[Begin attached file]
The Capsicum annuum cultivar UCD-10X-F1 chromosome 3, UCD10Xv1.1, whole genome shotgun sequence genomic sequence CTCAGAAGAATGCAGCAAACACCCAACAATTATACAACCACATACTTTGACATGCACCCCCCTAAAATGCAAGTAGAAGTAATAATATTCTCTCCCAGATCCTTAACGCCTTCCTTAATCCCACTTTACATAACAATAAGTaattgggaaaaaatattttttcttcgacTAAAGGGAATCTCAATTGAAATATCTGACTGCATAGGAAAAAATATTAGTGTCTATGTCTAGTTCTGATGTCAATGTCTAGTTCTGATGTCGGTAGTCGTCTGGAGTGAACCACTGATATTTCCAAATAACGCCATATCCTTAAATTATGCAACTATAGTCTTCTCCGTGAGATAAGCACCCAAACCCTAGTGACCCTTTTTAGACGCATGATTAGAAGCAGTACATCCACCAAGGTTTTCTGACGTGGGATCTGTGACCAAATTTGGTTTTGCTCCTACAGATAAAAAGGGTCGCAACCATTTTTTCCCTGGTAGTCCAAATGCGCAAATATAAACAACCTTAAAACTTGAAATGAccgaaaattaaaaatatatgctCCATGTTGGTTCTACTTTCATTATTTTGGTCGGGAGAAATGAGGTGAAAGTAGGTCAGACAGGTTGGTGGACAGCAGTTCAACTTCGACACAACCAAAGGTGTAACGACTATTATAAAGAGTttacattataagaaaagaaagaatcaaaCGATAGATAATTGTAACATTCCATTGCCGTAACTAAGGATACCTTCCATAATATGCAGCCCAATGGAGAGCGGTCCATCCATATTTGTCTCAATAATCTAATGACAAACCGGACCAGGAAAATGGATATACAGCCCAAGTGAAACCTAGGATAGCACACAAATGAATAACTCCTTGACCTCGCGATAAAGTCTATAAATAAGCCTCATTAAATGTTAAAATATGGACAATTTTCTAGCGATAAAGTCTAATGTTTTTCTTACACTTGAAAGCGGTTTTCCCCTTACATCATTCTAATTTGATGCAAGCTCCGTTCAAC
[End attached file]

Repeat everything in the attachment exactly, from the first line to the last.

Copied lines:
The Capsicum annuum cultivar UCD-10X-F1 chromosome 3, UCD10Xv1.1, whole genome shotgun sequence genomic sequence CTCAGAAGAATGCAGCAAACACCCAACAATTATACAACCACATACTTTGACATGCACCCCCCTAAAATGCAAGTAGAAGTAATAATATTCTCTCCCAGATCCTTAACGCCTTCCTTAATCCCACTTTACATAACAATAAGTaattgggaaaaaatattttttcttcgacTAAAGGGAATCTCAATTGAAATATCTGACTGCATAGGAAAAAATATTAGTGTCTATGTCTAGTTCTGATGTCAATGTCTAGTTCTGATGTCGGTAGTCGTCTGGAGTGAACCACTGATATTTCCAAATAACGCCATATCCTTAAATTATGCAACTATAGTCTTCTCCGTGAGATAAGCACCCAAACCCTAGTGACCCTTTTTAGACGCATGATTAGAAGCAGTACATCCACCAAGGTTTTCTGACGTGGGATCTGTGACCAAATTTGGTTTTGCTCCTACAGATAAAAAGGGTCGCAACCATTTTTTCCCTGGTAGTCCAAATGCGCAAATATAAACAACCTTAAAACTTGAAATGAccgaaaattaaaaatatatgctCCATGTTGGTTCTACTTTCATTATTTTGGTCGGGAGAAATGAGGTGAAAGTAGGTCAGACAGGTTGGTGGACAGCAGTTCAACTTCGACACAACCAAAGGTGTAACGACTATTATAAAGAGTttacattataagaaaagaaagaatcaaaCGATAGATAATTGTAACATTCCATTGCCGTAACTAAGGATACCTTCCATAATATGCAGCCCAATGGAGAGCGGTCCATCCATATTTGTCTCAATAATCTAATGACAAACCGGACCAGGAAAATGGATATACAGCCCAAGTGAAACCTAGGATAGCACACAAATGAATAACTCCTTGACCTCGCGATAAAGTCTATAAATAAGCCTCATTAAATGTTAAAATATGGACAATTTTCTAGCGATAAAGTCTAATGTTTTTCTTACACTTGAAAGCGGTTTTCCCCTTACATCATTCTAATTTGATGCAAGCTCCGTTCAAC